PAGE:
Glencoe: Surrounded by mountains, the Clachaig Inn* has 23 en-suite bedrooms. The inn is dog-friendly and stays include a full Scottish breakfast. Or Glencoe House* is a 19th-century Victorian mansion turned hotel with a mix of one- and two-bedroom suites – some with hot tubs and private terraces – and self-catering lodges in the 10-acre grounds.

Looking for somewhere to stay in Fort William or Glencoe?*

The Church of St Mary and St Finnan in Glenfinnan in Scotland
Church of St Mary and St Finnan in Glenfinnan

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Discover the beautiful Scottish Highlands with 13 of the best things to do in Fort William and Glencoe, with everything from hiking and climbing adventures to scenic train ride and cosy pubs | Things to do in Fort William | Things to do in Glencoe | Scottish Highlands | Things to do in ScotlandA guide to visiting Fort William and Glencoe in the Scottish Highlands – 13 of the top things to do from hiking and climbing to cosy pubs and historic stories | Things to do in Fort William | Things to do in Glencoe | Scottish Highlands | Things to do in Scotland

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Matt

Friday 13th of December 2019

Planning our first trip to Scotland at the moment, and I don't drink, but I just love how every list of things to do in pretty much every part of Scotland, there is always at least one distillery :) Really keen to see Neptune's staircase, it seems like such an unusual concept coming from Australia where we have nothing at all like that (to my knowledge)!

Lucy

Friday 13th of December 2019

Scotland does love a distillery! Neptune's Staircase was fascinating, I'd like to do a boat trip going down (or up) it next time but it was interesting to even just watch in action.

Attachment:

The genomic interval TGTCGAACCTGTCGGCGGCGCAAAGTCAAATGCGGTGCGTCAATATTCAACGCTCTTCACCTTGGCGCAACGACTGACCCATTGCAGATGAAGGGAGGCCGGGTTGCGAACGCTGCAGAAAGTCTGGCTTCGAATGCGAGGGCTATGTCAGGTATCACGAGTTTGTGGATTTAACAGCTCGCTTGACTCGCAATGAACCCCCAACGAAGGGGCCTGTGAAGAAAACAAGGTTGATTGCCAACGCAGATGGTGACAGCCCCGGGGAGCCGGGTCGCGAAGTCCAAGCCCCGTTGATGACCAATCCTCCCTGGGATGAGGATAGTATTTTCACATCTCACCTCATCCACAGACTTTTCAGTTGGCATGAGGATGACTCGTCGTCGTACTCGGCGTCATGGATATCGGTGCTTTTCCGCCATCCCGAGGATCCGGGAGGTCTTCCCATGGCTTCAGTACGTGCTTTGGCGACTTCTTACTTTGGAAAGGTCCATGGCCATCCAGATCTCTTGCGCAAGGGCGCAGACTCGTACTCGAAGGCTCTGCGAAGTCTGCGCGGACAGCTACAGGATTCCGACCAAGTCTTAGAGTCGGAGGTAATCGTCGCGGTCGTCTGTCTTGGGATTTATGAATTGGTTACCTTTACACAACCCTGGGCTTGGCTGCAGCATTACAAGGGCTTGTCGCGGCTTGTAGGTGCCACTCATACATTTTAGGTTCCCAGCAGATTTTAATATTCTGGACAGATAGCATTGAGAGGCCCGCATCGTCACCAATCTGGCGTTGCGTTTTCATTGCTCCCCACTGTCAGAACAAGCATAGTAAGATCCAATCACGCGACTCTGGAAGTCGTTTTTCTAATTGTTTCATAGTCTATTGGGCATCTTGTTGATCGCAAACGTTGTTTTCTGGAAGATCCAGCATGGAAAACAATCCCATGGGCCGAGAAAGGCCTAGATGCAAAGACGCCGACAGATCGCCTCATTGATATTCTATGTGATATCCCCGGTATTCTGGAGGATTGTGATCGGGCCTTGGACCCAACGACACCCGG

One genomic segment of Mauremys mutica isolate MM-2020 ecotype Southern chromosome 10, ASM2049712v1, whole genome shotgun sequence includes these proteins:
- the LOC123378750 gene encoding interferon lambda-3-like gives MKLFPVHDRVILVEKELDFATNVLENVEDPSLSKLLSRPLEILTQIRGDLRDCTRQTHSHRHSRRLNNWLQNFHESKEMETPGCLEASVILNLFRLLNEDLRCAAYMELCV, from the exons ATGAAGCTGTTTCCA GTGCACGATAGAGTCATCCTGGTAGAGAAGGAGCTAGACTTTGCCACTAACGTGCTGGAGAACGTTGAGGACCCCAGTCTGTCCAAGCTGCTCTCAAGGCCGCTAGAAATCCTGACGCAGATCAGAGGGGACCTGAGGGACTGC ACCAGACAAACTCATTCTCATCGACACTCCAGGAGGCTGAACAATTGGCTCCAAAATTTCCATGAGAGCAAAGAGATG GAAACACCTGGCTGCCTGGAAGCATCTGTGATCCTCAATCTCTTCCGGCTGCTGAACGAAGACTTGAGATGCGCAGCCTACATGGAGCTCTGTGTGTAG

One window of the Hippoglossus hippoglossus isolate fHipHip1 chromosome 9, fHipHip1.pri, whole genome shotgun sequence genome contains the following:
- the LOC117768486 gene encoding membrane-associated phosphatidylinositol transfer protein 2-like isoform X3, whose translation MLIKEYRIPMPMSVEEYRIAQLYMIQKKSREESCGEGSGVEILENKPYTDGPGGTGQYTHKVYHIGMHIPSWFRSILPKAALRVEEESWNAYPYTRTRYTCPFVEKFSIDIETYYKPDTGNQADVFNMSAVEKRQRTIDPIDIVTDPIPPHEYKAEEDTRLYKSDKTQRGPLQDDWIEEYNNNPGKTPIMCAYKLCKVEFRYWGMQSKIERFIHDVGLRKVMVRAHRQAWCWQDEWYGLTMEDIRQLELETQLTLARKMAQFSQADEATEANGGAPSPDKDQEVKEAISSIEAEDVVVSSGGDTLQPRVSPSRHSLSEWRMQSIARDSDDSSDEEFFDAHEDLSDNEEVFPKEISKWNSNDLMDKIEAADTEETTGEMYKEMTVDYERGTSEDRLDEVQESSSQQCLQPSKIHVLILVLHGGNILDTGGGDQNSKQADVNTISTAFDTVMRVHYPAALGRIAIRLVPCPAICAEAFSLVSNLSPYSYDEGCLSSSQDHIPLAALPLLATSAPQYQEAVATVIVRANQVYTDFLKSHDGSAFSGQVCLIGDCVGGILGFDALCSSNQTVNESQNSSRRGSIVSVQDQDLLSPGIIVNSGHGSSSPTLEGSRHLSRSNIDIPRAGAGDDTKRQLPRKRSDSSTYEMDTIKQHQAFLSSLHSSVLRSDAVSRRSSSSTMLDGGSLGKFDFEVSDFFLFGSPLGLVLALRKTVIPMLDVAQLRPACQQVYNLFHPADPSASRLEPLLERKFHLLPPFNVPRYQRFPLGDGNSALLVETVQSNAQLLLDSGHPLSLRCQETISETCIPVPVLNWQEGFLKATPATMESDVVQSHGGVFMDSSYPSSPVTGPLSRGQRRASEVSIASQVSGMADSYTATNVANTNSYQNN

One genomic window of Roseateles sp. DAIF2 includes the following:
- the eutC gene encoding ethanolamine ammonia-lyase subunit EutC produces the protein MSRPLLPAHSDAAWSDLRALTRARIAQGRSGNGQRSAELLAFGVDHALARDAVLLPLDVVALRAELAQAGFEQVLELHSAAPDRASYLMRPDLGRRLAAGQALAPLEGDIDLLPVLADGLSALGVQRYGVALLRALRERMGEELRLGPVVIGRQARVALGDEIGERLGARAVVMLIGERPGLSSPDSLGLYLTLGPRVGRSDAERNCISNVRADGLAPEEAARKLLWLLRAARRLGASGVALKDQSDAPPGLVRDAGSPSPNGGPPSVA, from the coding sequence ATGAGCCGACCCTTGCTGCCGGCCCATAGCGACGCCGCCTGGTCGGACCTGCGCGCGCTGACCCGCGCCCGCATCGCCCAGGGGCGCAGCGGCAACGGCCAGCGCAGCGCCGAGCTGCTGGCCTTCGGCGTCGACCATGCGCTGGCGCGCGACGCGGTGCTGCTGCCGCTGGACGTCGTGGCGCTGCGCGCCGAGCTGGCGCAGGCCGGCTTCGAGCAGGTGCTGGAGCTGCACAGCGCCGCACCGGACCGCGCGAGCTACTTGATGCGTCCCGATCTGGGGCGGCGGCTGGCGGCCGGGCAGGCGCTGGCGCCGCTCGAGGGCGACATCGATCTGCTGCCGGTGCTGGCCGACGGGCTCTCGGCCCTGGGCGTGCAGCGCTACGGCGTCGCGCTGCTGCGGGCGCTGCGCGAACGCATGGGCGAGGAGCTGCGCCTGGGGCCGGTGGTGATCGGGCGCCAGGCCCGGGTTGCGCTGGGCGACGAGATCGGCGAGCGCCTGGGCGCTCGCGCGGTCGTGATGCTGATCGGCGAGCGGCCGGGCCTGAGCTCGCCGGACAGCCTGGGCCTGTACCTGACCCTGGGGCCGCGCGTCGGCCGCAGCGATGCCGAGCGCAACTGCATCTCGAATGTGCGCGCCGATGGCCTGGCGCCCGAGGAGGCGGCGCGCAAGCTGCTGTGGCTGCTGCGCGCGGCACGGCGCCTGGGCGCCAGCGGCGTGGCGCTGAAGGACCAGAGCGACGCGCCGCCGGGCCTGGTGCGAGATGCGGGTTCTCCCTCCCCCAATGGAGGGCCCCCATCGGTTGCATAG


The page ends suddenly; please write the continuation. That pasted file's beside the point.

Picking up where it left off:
Michelle Chapman

Thursday 22nd of August 2019

I can thoroughly recommend a trip on the Jacobite and Neptune's Staircase was also a must-see when we visited Fort William as we're canal lovers :)

Lucy

Monday 2nd of September 2019

Thanks, I just met someone who'd done a trip on the Caledonian Canal and it sounded great!

Alison Abbott

Sunday 11th of August 2019

What a dramatic countryside! Scotland is high on our bucket list, and Fort William and Glencoe looks like just the combination of activities we like to put together when exploring. The ice climbing wall appears quite a challenge. Does it rely on tons of upper body strength?

Lucy

Tuesday 13th of August 2019

My sister is the ice climbing expert but yes it does help to have some decent upper body strength, but leg strength too to help balance it out and not rely on the arms too much. Great to get to try it out somewhere safe (and not too cold) too.

Kathryn Burrington

Saturday 10th of August 2019

it all sounds AND looks fabulous! I'd particularly love to ride the Hogwarts Express and challenge myself on the ice wall. Such a great idea for people to be able to learn such skills in a safe environment. I'd dearly love to photograph that stunning scenery too. I'll get there one day!!

Lucy

Tuesday 13th of August 2019

I so want to ride the Hogwarts Express next time! The scenery is just amazing in this part of the world – a real paradise for photographers.

Suzanne Jones

Friday 9th of August 2019

It would appear this part of Scotland has everything I love in a trip; outdoor adventures, wonderful scenery, road trip potential and wildlife. Not forgetting a wee dram by the fire at the end of the day ;-)

Lucy

Tuesday 13th of August 2019

What more could you need!